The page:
How Pipe Lining Works
Pipelining is most commonly done on damaged sewer lines, but there are potable water pipe lining products available that can be used to repair your main water line as well. The process creates a new pipe inside the existing pipe to ensure it no longer leaks.
Pipe lining involves a flexible polyester or fiberglass tube coated in a special epoxy resin. A professional inserts the tube into the existing pipe, and a bladder inside the tube is inflated to push the tube up against the sides of the pipe. Once the tube is inserted in the length of the pipe, hot water is run through the line. The heat works to help the epoxy begin to harden, and then the tube is subjected to ultraviolet light so that the epoxy fully hardens and cures. Once the resin fully cures, the bladder is deflated and pulled back out of the pipe. At this point, the plumber uses the camera again to inspect the line and ensure all the damage has been repaired.
To access the pipe, it is usually necessary to dig a small hole at the edge of your property or possibly out in the street, depending on where the leak is. For instance, if the upper sewer lateral from your house to the property line is damaged, the hole will usually be dug in your yard. If the damage is in the lower sewer lateral that extends from the property line to the municipal sewer main, it will usually be necessary for the plumbing company to excavate a small part of the street. There are cases when no digging is required as it is sometimes possible to access the pipe and run the tube through it by going in via the sewer cleanout outside the home.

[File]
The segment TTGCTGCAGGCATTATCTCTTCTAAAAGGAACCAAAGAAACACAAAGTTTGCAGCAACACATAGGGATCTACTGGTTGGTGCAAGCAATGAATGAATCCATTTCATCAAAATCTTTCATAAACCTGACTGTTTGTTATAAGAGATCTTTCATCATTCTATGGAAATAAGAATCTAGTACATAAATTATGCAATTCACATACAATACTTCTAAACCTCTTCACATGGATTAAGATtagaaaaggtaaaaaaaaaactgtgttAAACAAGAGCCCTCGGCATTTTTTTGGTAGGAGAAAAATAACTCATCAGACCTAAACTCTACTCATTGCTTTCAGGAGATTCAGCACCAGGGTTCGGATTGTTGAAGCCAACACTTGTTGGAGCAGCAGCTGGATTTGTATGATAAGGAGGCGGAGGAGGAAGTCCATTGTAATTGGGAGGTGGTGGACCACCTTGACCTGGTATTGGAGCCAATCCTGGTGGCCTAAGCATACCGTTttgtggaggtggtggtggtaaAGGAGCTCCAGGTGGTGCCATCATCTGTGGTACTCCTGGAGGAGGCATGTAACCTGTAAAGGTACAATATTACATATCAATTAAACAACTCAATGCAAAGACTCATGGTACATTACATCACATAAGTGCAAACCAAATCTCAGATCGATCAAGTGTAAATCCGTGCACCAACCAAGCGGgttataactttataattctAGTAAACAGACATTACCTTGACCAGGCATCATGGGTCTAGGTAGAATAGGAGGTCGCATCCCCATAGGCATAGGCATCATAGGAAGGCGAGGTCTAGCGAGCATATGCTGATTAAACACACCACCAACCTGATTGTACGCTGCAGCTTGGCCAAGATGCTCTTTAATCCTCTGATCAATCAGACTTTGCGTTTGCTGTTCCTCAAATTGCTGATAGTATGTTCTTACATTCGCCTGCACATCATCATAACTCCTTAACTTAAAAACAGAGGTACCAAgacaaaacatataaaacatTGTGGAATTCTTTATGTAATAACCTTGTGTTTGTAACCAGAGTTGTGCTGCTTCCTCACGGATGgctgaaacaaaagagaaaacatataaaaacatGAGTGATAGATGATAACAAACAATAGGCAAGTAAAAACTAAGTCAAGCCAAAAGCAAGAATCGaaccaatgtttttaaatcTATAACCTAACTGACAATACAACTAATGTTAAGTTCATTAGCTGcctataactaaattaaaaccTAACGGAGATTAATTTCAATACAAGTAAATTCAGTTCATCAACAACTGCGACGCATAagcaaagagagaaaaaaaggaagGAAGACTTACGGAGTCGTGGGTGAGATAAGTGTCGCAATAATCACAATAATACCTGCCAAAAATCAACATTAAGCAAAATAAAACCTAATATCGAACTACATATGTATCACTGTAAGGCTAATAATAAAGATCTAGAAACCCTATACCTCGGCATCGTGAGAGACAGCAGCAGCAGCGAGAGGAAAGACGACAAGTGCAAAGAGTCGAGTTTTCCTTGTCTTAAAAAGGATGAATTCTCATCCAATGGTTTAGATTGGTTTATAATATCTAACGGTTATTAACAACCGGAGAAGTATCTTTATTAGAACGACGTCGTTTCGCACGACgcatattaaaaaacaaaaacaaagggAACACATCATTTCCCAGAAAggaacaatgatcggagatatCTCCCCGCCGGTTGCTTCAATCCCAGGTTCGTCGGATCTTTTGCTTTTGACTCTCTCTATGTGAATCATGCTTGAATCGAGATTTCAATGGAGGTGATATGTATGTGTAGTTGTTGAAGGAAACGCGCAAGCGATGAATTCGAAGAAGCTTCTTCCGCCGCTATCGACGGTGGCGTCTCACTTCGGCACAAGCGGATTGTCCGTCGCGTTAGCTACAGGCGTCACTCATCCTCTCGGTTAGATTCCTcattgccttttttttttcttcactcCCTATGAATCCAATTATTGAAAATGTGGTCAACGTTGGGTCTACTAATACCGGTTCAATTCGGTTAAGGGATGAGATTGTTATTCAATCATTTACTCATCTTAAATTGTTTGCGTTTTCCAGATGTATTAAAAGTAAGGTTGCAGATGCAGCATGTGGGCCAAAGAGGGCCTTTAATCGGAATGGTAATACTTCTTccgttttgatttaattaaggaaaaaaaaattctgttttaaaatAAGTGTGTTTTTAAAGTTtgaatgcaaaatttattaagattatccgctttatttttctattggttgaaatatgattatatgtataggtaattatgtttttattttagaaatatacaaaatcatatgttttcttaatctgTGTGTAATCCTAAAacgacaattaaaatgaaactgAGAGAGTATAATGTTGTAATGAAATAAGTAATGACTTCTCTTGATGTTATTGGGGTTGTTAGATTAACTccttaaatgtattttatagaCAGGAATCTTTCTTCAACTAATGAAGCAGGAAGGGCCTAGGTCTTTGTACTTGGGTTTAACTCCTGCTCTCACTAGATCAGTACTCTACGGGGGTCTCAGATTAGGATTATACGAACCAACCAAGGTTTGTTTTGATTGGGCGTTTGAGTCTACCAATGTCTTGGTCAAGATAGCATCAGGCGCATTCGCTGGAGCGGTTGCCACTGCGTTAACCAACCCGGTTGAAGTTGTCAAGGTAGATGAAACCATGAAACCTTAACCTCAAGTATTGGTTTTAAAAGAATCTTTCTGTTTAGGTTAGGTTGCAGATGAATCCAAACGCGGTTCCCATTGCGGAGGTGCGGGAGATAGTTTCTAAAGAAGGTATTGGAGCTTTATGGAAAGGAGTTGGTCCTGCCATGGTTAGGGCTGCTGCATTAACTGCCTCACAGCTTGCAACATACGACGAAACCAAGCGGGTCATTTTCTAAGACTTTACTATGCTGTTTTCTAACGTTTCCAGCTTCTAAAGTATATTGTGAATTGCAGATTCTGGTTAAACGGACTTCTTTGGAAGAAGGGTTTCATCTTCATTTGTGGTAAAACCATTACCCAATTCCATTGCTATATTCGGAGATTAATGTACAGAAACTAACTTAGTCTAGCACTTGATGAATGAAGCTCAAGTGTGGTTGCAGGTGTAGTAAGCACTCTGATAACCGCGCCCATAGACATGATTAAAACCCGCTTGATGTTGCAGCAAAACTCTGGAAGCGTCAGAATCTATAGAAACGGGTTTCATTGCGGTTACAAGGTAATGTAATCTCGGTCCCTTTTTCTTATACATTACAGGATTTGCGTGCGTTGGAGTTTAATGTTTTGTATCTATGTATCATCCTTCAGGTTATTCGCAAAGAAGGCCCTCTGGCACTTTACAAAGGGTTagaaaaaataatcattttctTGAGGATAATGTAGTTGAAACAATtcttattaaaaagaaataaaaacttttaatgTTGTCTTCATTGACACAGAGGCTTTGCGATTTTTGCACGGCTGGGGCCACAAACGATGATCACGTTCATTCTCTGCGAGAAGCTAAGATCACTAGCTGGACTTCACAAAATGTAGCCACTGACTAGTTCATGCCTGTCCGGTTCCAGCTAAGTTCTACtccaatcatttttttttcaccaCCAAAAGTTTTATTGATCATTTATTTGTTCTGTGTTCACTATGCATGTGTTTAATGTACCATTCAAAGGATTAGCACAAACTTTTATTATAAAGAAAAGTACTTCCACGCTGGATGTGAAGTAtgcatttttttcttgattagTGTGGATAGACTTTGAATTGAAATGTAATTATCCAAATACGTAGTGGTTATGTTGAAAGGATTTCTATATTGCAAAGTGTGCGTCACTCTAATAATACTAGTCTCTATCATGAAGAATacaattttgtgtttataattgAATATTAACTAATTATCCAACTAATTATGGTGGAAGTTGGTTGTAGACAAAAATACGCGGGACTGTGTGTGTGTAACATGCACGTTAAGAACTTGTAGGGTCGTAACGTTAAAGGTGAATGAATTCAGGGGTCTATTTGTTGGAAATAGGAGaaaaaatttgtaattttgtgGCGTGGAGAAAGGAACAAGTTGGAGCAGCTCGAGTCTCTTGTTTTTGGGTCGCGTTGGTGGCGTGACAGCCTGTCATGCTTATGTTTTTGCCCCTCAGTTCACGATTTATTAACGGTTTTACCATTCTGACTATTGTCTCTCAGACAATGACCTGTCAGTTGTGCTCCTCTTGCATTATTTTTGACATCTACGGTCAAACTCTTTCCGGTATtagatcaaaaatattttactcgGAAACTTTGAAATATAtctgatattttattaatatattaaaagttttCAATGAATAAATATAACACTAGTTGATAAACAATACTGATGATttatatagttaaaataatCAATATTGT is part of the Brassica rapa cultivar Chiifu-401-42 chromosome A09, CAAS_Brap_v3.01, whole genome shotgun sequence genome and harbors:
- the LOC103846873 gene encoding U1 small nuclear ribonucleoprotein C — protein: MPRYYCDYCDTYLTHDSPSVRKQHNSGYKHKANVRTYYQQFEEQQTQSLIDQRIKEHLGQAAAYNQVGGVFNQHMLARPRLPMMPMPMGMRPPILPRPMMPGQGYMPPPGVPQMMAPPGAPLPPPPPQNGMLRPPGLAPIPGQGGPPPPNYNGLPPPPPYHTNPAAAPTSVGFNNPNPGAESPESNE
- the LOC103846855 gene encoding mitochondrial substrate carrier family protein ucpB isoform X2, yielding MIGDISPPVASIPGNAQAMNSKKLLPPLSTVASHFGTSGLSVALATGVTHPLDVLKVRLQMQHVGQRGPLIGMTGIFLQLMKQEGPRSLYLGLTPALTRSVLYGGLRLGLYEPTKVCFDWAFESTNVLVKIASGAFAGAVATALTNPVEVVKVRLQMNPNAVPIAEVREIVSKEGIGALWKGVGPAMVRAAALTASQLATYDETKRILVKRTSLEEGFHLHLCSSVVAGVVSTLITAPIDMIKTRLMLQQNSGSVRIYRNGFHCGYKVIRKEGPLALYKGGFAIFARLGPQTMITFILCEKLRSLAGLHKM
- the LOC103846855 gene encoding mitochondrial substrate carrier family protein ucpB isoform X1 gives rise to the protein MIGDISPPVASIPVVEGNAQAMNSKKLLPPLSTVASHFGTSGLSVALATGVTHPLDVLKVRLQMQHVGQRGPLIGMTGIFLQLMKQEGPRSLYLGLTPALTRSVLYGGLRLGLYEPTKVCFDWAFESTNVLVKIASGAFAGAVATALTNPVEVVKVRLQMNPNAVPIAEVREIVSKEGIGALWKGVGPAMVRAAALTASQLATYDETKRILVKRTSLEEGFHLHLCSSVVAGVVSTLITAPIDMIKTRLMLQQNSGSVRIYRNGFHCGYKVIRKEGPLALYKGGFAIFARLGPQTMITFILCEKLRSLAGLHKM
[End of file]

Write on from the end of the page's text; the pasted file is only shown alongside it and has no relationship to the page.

Before a professional can repair the pipe, it is necessary to completely clean it out to return it to its original dimensions. A plumber usually does this by using a rooting machine to remove blockages. The next step is usually hydro jetting the pipe, which involves spraying a high-pressure blast of water to clean the pipe’s insides thoroughly. This process will also cut through large tree roots or other significant obstructions. Hydro jetting is vital as the pipe’s interiors must be clean for the resin to attach and fully seal the line.